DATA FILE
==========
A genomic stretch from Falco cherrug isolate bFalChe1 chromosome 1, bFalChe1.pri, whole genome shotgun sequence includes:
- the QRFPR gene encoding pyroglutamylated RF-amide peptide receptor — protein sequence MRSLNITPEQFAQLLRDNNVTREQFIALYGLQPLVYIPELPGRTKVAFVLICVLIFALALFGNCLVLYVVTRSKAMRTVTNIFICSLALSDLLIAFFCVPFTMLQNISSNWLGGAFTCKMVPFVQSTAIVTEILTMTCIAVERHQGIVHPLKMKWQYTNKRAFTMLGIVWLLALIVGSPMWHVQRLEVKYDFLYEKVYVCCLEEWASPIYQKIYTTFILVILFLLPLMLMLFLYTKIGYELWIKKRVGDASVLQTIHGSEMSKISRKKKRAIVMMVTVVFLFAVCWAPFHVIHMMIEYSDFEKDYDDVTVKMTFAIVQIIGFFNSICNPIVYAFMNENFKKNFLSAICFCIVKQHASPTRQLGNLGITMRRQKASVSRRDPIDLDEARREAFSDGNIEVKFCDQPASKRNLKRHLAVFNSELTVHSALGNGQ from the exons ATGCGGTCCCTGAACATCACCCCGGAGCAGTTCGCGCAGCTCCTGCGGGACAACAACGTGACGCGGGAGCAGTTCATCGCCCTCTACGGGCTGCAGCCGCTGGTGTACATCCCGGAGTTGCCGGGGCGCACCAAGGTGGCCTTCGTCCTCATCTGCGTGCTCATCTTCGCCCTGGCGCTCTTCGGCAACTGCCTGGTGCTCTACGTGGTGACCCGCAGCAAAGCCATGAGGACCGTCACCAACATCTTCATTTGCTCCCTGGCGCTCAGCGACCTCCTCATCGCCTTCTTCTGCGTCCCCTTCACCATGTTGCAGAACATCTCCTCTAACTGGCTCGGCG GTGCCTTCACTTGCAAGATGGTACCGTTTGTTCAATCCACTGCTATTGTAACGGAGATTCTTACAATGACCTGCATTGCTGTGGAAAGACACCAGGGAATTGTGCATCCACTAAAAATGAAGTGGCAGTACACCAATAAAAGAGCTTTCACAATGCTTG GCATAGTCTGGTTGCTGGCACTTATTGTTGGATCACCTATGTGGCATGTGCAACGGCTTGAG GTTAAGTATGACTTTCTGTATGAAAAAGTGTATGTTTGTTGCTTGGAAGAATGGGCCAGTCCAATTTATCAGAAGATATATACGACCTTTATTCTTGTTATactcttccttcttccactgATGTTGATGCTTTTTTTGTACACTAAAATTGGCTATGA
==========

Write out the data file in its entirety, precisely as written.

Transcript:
A genomic stretch from Falco cherrug isolate bFalChe1 chromosome 1, bFalChe1.pri, whole genome shotgun sequence includes:
- the QRFPR gene encoding pyroglutamylated RF-amide peptide receptor — protein sequence MRSLNITPEQFAQLLRDNNVTREQFIALYGLQPLVYIPELPGRTKVAFVLICVLIFALALFGNCLVLYVVTRSKAMRTVTNIFICSLALSDLLIAFFCVPFTMLQNISSNWLGGAFTCKMVPFVQSTAIVTEILTMTCIAVERHQGIVHPLKMKWQYTNKRAFTMLGIVWLLALIVGSPMWHVQRLEVKYDFLYEKVYVCCLEEWASPIYQKIYTTFILVILFLLPLMLMLFLYTKIGYELWIKKRVGDASVLQTIHGSEMSKISRKKKRAIVMMVTVVFLFAVCWAPFHVIHMMIEYSDFEKDYDDVTVKMTFAIVQIIGFFNSICNPIVYAFMNENFKKNFLSAICFCIVKQHASPTRQLGNLGITMRRQKASVSRRDPIDLDEARREAFSDGNIEVKFCDQPASKRNLKRHLAVFNSELTVHSALGNGQ from the exons ATGCGGTCCCTGAACATCACCCCGGAGCAGTTCGCGCAGCTCCTGCGGGACAACAACGTGACGCGGGAGCAGTTCATCGCCCTCTACGGGCTGCAGCCGCTGGTGTACATCCCGGAGTTGCCGGGGCGCACCAAGGTGGCCTTCGTCCTCATCTGCGTGCTCATCTTCGCCCTGGCGCTCTTCGGCAACTGCCTGGTGCTCTACGTGGTGACCCGCAGCAAAGCCATGAGGACCGTCACCAACATCTTCATTTGCTCCCTGGCGCTCAGCGACCTCCTCATCGCCTTCTTCTGCGTCCCCTTCACCATGTTGCAGAACATCTCCTCTAACTGGCTCGGCG GTGCCTTCACTTGCAAGATGGTACCGTTTGTTCAATCCACTGCTATTGTAACGGAGATTCTTACAATGACCTGCATTGCTGTGGAAAGACACCAGGGAATTGTGCATCCACTAAAAATGAAGTGGCAGTACACCAATAAAAGAGCTTTCACAATGCTTG GCATAGTCTGGTTGCTGGCACTTATTGTTGGATCACCTATGTGGCATGTGCAACGGCTTGAG GTTAAGTATGACTTTCTGTATGAAAAAGTGTATGTTTGTTGCTTGGAAGAATGGGCCAGTCCAATTTATCAGAAGATATATACGACCTTTATTCTTGTTATactcttccttcttccactgATGTTGATGCTTTTTTTGTACACTAAAATTGGCTATGA